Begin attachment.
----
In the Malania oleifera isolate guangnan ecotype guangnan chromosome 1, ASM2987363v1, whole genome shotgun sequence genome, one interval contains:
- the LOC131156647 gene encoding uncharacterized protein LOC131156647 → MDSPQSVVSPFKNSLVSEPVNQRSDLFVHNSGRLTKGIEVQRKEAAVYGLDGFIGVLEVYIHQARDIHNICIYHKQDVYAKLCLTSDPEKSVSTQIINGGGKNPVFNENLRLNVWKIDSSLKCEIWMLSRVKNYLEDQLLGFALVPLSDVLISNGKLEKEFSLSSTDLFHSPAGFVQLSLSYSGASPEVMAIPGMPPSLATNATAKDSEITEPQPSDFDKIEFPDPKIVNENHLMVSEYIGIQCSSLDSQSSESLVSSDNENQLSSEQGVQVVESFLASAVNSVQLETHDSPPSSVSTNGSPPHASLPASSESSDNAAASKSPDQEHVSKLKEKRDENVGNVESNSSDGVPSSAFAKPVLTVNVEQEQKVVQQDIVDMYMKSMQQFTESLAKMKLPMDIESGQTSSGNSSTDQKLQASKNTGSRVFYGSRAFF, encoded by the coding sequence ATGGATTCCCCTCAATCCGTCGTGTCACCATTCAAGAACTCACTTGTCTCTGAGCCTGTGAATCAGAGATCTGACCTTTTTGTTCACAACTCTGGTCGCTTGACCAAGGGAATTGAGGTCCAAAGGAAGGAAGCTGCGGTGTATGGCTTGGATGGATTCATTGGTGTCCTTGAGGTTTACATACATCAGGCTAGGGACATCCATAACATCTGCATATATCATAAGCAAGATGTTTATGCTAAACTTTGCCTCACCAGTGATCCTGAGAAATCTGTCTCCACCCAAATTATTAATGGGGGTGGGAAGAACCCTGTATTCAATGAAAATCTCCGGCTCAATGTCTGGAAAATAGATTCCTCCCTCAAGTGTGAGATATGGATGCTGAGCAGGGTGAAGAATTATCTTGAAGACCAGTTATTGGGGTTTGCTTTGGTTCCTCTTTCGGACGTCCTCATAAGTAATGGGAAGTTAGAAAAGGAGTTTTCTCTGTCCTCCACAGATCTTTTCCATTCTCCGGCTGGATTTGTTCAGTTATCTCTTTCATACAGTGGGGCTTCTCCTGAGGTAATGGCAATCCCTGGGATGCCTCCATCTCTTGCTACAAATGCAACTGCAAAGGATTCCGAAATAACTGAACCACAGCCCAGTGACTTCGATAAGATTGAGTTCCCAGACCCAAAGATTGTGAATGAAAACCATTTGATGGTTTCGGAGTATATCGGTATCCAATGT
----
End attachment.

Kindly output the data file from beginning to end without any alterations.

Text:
In the Malania oleifera isolate guangnan ecotype guangnan chromosome 1, ASM2987363v1, whole genome shotgun sequence genome, one interval contains:
- the LOC131156647 gene encoding uncharacterized protein LOC131156647 → MDSPQSVVSPFKNSLVSEPVNQRSDLFVHNSGRLTKGIEVQRKEAAVYGLDGFIGVLEVYIHQARDIHNICIYHKQDVYAKLCLTSDPEKSVSTQIINGGGKNPVFNENLRLNVWKIDSSLKCEIWMLSRVKNYLEDQLLGFALVPLSDVLISNGKLEKEFSLSSTDLFHSPAGFVQLSLSYSGASPEVMAIPGMPPSLATNATAKDSEITEPQPSDFDKIEFPDPKIVNENHLMVSEYIGIQCSSLDSQSSESLVSSDNENQLSSEQGVQVVESFLASAVNSVQLETHDSPPSSVSTNGSPPHASLPASSESSDNAAASKSPDQEHVSKLKEKRDENVGNVESNSSDGVPSSAFAKPVLTVNVEQEQKVVQQDIVDMYMKSMQQFTESLAKMKLPMDIESGQTSSGNSSTDQKLQASKNTGSRVFYGSRAFF, encoded by the coding sequence ATGGATTCCCCTCAATCCGTCGTGTCACCATTCAAGAACTCACTTGTCTCTGAGCCTGTGAATCAGAGATCTGACCTTTTTGTTCACAACTCTGGTCGCTTGACCAAGGGAATTGAGGTCCAAAGGAAGGAAGCTGCGGTGTATGGCTTGGATGGATTCATTGGTGTCCTTGAGGTTTACATACATCAGGCTAGGGACATCCATAACATCTGCATATATCATAAGCAAGATGTTTATGCTAAACTTTGCCTCACCAGTGATCCTGAGAAATCTGTCTCCACCCAAATTATTAATGGGGGTGGGAAGAACCCTGTATTCAATGAAAATCTCCGGCTCAATGTCTGGAAAATAGATTCCTCCCTCAAGTGTGAGATATGGATGCTGAGCAGGGTGAAGAATTATCTTGAAGACCAGTTATTGGGGTTTGCTTTGGTTCCTCTTTCGGACGTCCTCATAAGTAATGGGAAGTTAGAAAAGGAGTTTTCTCTGTCCTCCACAGATCTTTTCCATTCTCCGGCTGGATTTGTTCAGTTATCTCTTTCATACAGTGGGGCTTCTCCTGAGGTAATGGCAATCCCTGGGATGCCTCCATCTCTTGCTACAAATGCAACTGCAAAGGATTCCGAAATAACTGAACCACAGCCCAGTGACTTCGATAAGATTGAGTTCCCAGACCCAAAGATTGTGAATGAAAACCATTTGATGGTTTCGGAGTATATCGGTATCCAATGT